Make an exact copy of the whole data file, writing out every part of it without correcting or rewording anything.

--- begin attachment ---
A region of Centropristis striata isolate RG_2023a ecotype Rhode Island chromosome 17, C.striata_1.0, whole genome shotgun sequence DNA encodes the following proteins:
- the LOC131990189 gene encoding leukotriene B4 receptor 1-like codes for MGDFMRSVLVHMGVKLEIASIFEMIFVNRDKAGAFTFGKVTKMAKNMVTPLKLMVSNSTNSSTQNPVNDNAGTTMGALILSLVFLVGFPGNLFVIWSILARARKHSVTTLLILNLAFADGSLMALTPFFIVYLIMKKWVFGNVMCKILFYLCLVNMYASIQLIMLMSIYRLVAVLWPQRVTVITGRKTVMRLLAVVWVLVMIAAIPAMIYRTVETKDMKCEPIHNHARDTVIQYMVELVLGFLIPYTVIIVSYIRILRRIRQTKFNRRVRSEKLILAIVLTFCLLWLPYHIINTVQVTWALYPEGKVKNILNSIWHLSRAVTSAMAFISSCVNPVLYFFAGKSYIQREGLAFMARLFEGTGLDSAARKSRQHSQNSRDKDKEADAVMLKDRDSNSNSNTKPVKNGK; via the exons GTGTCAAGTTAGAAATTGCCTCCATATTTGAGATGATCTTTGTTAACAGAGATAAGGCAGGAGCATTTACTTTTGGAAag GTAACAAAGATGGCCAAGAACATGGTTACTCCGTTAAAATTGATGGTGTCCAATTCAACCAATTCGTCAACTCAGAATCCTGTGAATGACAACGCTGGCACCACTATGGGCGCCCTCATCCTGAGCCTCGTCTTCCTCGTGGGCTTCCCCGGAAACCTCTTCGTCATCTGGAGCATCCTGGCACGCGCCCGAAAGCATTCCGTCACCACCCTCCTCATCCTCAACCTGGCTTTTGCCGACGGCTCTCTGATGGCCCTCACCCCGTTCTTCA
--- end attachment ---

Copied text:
A region of Centropristis striata isolate RG_2023a ecotype Rhode Island chromosome 17, C.striata_1.0, whole genome shotgun sequence DNA encodes the following proteins:
- the LOC131990189 gene encoding leukotriene B4 receptor 1-like codes for MGDFMRSVLVHMGVKLEIASIFEMIFVNRDKAGAFTFGKVTKMAKNMVTPLKLMVSNSTNSSTQNPVNDNAGTTMGALILSLVFLVGFPGNLFVIWSILARARKHSVTTLLILNLAFADGSLMALTPFFIVYLIMKKWVFGNVMCKILFYLCLVNMYASIQLIMLMSIYRLVAVLWPQRVTVITGRKTVMRLLAVVWVLVMIAAIPAMIYRTVETKDMKCEPIHNHARDTVIQYMVELVLGFLIPYTVIIVSYIRILRRIRQTKFNRRVRSEKLILAIVLTFCLLWLPYHIINTVQVTWALYPEGKVKNILNSIWHLSRAVTSAMAFISSCVNPVLYFFAGKSYIQREGLAFMARLFEGTGLDSAARKSRQHSQNSRDKDKEADAVMLKDRDSNSNSNTKPVKNGK; via the exons GTGTCAAGTTAGAAATTGCCTCCATATTTGAGATGATCTTTGTTAACAGAGATAAGGCAGGAGCATTTACTTTTGGAAag GTAACAAAGATGGCCAAGAACATGGTTACTCCGTTAAAATTGATGGTGTCCAATTCAACCAATTCGTCAACTCAGAATCCTGTGAATGACAACGCTGGCACCACTATGGGCGCCCTCATCCTGAGCCTCGTCTTCCTCGTGGGCTTCCCCGGAAACCTCTTCGTCATCTGGAGCATCCTGGCACGCGCCCGAAAGCATTCCGTCACCACCCTCCTCATCCTCAACCTGGCTTTTGCCGACGGCTCTCTGATGGCCCTCACCCCGTTCTTCA